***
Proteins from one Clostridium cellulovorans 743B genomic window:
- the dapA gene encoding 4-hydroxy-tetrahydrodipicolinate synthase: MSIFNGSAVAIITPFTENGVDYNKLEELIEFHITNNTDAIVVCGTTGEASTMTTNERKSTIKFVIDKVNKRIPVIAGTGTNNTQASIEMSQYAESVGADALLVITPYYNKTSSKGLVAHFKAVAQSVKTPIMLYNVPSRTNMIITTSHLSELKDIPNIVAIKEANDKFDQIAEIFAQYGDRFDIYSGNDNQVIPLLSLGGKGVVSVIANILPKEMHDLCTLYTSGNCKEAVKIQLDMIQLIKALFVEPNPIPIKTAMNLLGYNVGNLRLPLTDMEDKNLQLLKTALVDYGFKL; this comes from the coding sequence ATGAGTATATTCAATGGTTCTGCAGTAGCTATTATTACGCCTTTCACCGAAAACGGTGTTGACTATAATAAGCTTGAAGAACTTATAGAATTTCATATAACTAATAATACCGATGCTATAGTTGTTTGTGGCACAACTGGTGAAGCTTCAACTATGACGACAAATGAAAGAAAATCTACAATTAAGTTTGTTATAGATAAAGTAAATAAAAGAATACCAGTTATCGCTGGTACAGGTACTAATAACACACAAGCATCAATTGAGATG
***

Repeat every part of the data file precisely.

Proteins from one Clostridium cellulovorans 743B genomic window:
- the dapA gene encoding 4-hydroxy-tetrahydrodipicolinate synthase: MSIFNGSAVAIITPFTENGVDYNKLEELIEFHITNNTDAIVVCGTTGEASTMTTNERKSTIKFVIDKVNKRIPVIAGTGTNNTQASIEMSQYAESVGADALLVITPYYNKTSSKGLVAHFKAVAQSVKTPIMLYNVPSRTNMIITTSHLSELKDIPNIVAIKEANDKFDQIAEIFAQYGDRFDIYSGNDNQVIPLLSLGGKGVVSVIANILPKEMHDLCTLYTSGNCKEAVKIQLDMIQLIKALFVEPNPIPIKTAMNLLGYNVGNLRLPLTDMEDKNLQLLKTALVDYGFKL; this comes from the coding sequence ATGAGTATATTCAATGGTTCTGCAGTAGCTATTATTACGCCTTTCACCGAAAACGGTGTTGACTATAATAAGCTTGAAGAACTTATAGAATTTCATATAACTAATAATACCGATGCTATAGTTGTTTGTGGCACAACTGGTGAAGCTTCAACTATGACGACAAATGAAAGAAAATCTACAATTAAGTTTGTTATAGATAAAGTAAATAAAAGAATACCAGTTATCGCTGGTACAGGTACTAATAACACACAAGCATCAATTGAGATG